Beach closures in Illinois skyrocketed again in 2002, according to a recent press release issued by the Federation. The two Illinois Lake Michigan counties had a combined total of 427 closings, up from 339 in 2001.
While that number is startling, it does reflect the impact of one positive change. Lake County, along the northern shore of Illinois, switched to using the U.S. EPA recommended test for E. coli bacteria. The county had been using an older test for fecal coliform bacteria until 2002. Use of the more restrictive test nearly doubled the number of closings, resulting in enhanced public health protection but indicating a serious contamination problem.
Illinois experienced two massive sewer overflows this year, and these seem to be the culprits responsible for approximately half of the closings. In mid-July, a power outage at the North Shore Sanitary District resulted in the discharge of thousands of gallons of raw, untreated sewage that appeared to impact the shoreline for a week after the spill. Then in late August, to deal with high water levels caused by stromwater run-off, rivers that usually flow away from Lake Michigan were reversed, allowing millions of gallons of combined sewage and stormwater into the lake and onto Chicago’s beaches.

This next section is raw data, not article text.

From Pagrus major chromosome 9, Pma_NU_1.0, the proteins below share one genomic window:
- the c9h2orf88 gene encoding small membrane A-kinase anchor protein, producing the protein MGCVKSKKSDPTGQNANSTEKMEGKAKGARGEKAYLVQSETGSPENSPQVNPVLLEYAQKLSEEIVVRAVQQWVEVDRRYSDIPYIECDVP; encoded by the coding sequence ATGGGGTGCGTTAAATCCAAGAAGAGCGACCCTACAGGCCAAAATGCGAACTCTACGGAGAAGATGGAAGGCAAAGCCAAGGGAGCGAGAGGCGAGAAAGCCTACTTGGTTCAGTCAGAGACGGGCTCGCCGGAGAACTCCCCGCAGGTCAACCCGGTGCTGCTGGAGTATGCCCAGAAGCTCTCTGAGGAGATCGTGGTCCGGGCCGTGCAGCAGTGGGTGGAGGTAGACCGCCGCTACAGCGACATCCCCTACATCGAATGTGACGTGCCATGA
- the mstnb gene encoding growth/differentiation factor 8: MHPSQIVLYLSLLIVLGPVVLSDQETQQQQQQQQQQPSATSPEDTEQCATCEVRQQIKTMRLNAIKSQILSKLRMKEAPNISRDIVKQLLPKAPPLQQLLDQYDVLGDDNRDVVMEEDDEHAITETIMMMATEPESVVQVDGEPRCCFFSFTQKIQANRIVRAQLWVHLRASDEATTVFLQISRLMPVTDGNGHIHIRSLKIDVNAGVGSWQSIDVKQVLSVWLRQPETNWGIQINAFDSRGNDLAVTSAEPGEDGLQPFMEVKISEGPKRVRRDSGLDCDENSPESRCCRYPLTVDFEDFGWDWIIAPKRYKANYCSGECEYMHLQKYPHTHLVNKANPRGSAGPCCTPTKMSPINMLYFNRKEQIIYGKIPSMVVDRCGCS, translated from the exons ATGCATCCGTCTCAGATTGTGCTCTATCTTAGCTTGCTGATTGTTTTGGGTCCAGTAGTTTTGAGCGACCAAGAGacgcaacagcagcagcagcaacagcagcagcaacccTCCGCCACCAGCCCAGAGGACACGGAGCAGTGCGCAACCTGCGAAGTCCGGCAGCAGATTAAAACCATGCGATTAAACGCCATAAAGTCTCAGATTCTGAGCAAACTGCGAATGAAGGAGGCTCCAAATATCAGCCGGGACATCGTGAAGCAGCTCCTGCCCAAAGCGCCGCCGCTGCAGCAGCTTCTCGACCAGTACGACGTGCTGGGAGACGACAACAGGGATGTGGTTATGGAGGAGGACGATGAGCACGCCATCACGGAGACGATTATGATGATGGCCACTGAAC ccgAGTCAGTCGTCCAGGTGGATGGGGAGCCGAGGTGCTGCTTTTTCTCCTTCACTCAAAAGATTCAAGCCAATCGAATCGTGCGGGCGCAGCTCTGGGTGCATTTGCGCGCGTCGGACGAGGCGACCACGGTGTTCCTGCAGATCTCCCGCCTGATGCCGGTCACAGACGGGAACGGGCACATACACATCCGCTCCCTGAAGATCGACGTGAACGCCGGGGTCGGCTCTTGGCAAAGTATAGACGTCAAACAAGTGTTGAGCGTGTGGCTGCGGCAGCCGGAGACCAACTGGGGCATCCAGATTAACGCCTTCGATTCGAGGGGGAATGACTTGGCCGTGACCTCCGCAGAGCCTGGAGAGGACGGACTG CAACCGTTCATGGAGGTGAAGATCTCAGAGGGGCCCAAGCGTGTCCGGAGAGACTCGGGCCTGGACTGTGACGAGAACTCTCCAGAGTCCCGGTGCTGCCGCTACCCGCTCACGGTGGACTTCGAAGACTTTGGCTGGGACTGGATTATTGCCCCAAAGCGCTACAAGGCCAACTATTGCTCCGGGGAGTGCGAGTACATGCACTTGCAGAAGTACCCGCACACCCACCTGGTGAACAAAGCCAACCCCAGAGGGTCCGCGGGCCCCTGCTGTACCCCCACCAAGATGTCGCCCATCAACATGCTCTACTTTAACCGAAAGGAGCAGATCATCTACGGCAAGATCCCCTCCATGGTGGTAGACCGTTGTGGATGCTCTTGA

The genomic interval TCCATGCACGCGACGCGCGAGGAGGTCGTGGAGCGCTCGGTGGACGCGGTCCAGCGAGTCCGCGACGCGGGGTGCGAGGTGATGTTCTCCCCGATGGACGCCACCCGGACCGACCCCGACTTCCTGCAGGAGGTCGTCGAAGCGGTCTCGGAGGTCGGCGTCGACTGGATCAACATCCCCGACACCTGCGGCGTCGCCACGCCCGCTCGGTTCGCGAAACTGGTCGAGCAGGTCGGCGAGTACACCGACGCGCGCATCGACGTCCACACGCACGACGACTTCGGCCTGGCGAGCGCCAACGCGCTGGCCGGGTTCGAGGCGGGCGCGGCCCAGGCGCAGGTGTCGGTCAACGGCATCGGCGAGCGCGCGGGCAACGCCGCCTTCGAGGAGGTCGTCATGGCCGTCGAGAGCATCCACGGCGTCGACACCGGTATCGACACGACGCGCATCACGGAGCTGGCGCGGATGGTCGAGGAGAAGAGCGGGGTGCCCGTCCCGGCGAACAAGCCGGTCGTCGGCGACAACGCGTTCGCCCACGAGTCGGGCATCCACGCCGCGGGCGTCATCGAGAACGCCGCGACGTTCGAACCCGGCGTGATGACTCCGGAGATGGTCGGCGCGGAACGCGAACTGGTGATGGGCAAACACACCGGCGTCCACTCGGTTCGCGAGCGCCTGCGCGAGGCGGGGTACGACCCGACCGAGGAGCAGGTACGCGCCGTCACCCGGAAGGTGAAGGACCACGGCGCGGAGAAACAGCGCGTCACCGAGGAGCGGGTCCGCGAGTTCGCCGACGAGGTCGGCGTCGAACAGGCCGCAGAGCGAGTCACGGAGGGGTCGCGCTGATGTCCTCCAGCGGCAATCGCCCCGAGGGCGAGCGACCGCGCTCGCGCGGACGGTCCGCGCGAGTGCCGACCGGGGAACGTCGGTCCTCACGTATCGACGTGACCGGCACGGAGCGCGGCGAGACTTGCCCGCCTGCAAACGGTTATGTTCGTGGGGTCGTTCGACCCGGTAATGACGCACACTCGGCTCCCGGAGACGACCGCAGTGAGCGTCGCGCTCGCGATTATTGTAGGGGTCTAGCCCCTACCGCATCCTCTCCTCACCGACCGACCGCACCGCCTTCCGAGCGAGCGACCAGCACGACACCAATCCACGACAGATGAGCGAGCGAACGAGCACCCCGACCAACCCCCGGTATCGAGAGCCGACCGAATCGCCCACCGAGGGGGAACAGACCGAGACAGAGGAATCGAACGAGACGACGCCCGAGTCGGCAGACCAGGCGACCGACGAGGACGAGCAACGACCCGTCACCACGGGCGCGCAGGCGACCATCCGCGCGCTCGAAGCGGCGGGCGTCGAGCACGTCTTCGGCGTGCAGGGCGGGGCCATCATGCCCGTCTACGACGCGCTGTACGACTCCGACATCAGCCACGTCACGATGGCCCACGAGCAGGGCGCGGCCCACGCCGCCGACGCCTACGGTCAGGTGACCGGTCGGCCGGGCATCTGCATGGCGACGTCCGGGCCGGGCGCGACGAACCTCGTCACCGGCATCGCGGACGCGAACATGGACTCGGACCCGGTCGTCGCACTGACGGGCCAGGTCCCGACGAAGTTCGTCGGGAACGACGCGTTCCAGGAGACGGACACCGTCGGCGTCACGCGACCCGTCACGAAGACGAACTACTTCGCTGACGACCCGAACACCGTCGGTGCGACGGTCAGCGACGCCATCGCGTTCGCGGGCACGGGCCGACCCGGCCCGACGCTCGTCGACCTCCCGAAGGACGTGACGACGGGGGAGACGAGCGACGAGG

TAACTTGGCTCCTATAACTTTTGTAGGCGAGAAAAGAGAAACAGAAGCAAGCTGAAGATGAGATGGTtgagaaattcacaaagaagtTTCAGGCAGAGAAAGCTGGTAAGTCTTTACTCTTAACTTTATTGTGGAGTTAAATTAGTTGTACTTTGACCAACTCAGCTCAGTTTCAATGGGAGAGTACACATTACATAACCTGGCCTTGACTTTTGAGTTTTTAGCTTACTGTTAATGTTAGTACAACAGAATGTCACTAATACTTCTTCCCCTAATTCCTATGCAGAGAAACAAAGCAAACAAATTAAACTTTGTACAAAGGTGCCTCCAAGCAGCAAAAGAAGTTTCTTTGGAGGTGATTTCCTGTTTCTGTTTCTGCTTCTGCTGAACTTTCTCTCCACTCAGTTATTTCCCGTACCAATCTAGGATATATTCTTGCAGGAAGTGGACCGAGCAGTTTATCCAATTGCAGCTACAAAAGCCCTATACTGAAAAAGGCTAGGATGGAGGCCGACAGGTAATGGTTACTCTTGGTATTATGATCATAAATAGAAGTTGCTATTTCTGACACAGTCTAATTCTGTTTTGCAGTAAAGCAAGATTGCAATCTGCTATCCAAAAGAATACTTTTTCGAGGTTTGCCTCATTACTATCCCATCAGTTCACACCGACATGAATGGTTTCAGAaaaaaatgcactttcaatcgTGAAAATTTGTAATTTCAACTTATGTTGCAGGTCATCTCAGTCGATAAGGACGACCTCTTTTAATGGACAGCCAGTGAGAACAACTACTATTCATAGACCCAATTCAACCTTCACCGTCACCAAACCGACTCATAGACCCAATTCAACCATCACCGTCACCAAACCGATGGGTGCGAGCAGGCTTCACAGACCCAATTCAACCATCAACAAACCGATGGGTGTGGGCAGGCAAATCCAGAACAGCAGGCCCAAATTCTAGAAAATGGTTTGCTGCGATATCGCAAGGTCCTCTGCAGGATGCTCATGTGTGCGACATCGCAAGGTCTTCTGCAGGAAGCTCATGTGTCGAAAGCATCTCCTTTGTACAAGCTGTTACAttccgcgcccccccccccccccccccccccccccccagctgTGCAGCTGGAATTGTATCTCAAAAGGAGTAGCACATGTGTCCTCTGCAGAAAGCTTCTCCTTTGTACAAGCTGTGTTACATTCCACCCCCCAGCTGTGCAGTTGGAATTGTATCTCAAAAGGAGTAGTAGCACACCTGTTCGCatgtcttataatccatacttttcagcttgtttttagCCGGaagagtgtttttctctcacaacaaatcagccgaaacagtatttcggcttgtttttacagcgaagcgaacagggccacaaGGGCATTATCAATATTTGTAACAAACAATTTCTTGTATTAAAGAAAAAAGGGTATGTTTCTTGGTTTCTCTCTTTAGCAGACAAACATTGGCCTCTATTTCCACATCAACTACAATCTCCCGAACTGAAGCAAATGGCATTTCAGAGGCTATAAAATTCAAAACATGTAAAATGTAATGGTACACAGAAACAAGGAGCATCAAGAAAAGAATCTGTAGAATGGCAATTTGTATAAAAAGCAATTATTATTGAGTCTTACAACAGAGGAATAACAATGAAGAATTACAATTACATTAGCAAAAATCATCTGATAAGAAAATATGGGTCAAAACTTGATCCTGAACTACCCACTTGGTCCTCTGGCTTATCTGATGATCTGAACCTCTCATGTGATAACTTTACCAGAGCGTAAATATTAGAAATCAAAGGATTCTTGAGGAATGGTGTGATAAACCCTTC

Coinciding with the Federation’s press release, the Great Lakes Recreational Water Quality Association held its Beach Conference 2002 at Chicago’s historic South Shore Cultural Center on Lake Michigan in October. The conference brought together over 80 agency officials, beach managers, researchers, and representatives of non-governmental organizations from around the Great Lakes basin.